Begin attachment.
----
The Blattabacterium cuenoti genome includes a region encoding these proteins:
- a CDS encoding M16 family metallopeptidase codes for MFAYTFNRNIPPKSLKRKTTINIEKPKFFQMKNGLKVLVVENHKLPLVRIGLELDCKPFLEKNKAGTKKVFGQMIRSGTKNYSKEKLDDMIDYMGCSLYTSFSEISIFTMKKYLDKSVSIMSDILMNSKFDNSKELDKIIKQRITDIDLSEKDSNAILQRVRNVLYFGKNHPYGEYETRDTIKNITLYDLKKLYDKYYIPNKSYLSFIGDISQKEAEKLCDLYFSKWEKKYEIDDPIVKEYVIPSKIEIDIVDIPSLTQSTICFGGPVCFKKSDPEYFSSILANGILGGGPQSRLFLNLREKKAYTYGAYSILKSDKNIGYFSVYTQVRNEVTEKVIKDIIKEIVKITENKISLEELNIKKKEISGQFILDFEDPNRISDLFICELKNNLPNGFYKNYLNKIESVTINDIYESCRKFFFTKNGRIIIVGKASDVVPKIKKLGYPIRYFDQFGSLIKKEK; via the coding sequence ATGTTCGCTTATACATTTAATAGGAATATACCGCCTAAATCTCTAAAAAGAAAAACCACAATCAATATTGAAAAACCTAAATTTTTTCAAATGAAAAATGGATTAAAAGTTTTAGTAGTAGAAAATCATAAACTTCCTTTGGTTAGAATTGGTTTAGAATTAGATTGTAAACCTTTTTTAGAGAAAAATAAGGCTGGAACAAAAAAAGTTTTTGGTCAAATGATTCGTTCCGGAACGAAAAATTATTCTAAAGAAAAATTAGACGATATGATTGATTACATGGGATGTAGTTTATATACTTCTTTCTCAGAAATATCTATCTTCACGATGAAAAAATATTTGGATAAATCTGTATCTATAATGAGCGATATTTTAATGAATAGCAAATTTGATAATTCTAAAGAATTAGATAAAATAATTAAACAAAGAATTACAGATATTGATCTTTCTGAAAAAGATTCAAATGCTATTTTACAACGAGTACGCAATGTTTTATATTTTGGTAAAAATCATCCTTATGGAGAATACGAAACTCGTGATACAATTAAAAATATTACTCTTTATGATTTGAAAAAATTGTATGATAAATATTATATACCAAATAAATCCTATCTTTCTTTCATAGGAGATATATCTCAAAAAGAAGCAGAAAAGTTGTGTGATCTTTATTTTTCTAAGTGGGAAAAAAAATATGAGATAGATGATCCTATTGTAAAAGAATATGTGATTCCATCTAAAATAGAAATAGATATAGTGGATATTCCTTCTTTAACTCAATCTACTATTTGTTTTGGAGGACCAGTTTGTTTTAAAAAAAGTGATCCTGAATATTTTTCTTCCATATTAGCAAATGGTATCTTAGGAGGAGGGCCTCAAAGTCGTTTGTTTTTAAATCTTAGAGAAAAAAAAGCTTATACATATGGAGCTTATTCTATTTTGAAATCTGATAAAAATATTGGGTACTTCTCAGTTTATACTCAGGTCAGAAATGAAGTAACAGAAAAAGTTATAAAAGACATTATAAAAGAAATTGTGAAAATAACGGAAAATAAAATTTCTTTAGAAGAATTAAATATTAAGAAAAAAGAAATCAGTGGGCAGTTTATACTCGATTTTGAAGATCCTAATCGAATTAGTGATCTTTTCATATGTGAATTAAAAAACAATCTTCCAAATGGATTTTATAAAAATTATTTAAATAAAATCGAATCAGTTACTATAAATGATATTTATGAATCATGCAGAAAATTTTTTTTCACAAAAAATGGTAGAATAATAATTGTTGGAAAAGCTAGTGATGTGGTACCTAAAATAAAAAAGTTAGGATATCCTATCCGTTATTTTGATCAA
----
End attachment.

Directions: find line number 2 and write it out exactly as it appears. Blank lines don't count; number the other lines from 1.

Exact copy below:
- a CDS encoding M16 family metallopeptidase codes for MFAYTFNRNIPPKSLKRKTTINIEKPKFFQMKNGLKVLVVENHKLPLVRIGLELDCKPFLEKNKAGTKKVFGQMIRSGTKNYSKEKLDDMIDYMGCSLYTSFSEISIFTMKKYLDKSVSIMSDILMNSKFDNSKELDKIIKQRITDIDLSEKDSNAILQRVRNVLYFGKNHPYGEYETRDTIKNITLYDLKKLYDKYYIPNKSYLSFIGDISQKEAEKLCDLYFSKWEKKYEIDDPIVKEYVIPSKIEIDIVDIPSLTQSTICFGGPVCFKKSDPEYFSSILANGILGGGPQSRLFLNLREKKAYTYGAYSILKSDKNIGYFSVYTQVRNEVTEKVIKDIIKEIVKITENKISLEELNIKKKEISGQFILDFEDPNRISDLFICELKNNLPNGFYKNYLNKIESVTINDIYESCRKFFFTKNGRIIIVGKASDVVPKIKKLGYPIRYFDQFGSLIKKEK; via the coding sequence ATGTTCGCTTATACATTTAATAGGAATATACCGCCTAAATCTCTAAAAAGAAAAACCACAATCAATATTGAAAAACCTAAATTTTTTCAAATGAAAAATGGATTAAAAGTTTTAGTAGTAGAAAATCATAAACTTCCTTTGGTTAGAATTGGTTTAGAATTAGATTGTAAACCTTTTTTAGAGAAAAATAAGGCTGGAACAAAAAAAGTTTTTGGTCAAATGATTCGTTCCGGAACGAAAAATTATTCTAAAGAAAAATTAGACGATATGATTGATTACATGGGATGTAGTTTATATACTTCTTTCTCAGAAATATCTATCTTCACGATGAAAAAATATTTGGATAAATCTGTATCTATAATGAGCGATATTTTAATGAATAGCAAATTTGATAATTCTAAAGAATTAGATAAAATAATTAAACAAAGAATTACAGATATTGATCTTTCTGAAAAAGATTCAAATGCTATTTTACAACGAGTACGCAATGTTTTATATTTTGGTAAAAATCATCCTTATGGAGAATACGAAACTCGTGATACAATTAAAAATATTACTCTTTATGATTTGAAAAAATTGTATGATAAATATTATATACCAAATAAATCCTATCTTTCTTTCATAGGAGATATATCTCAAAAAGAAGCAGAAAAGTTGTGTGATCTTTATTTTTCTAAGTGGGAAAAAAAATATGAGATAGATGATCCTATTGTAAAAGAATATGTGATTCCATCTAAAATAGAAATAGATATAGTGGATATTCCTTCTTTAACTCAATCTACTATTTGTTTTGGAGGACCAGTTTGTTTTAAAAAAAGTGATCCTGAATATTTTTCTTCCATATTAGCAAATGGTATCTTAGGAGGAGGGCCTCAAAGTCGTTTGTTTTTAAATCTTAGAGAAAAAAAAGCTTATACATATGGAGCTTATTCTATTTTGAAATCTGATAAAAATATTGGGTACTTCTCAGTTTATACTCAGGTCAGAAATGAAGTAACAGAAAAAGTTATAAAAGACATTATAAAAGAAATTGTGAAAATAACGGAAAATAAAATTTCTTTAGAAGAATTAAATATTAAGAAAAAAGAAATCAGTGGGCAGTTTATACTCGATTTTGAAGATCCTAATCGAATTAGTGATCTTTTCATATGTGAATTAAAAAACAATCTTCCAAATGGATTTTATAAAAATTATTTAAATAAAATCGAATCAGTTACTATAAATGATATTTATGAATCATGCAGAAAATTTTTTTTCACAAAAAATGGTAGAATAATAATTGTTGGAAAAGCTAGTGATGTGGTACCTAAAATAAAAAAGTTAGGATATCCTATCCGTTATTTTGATCAA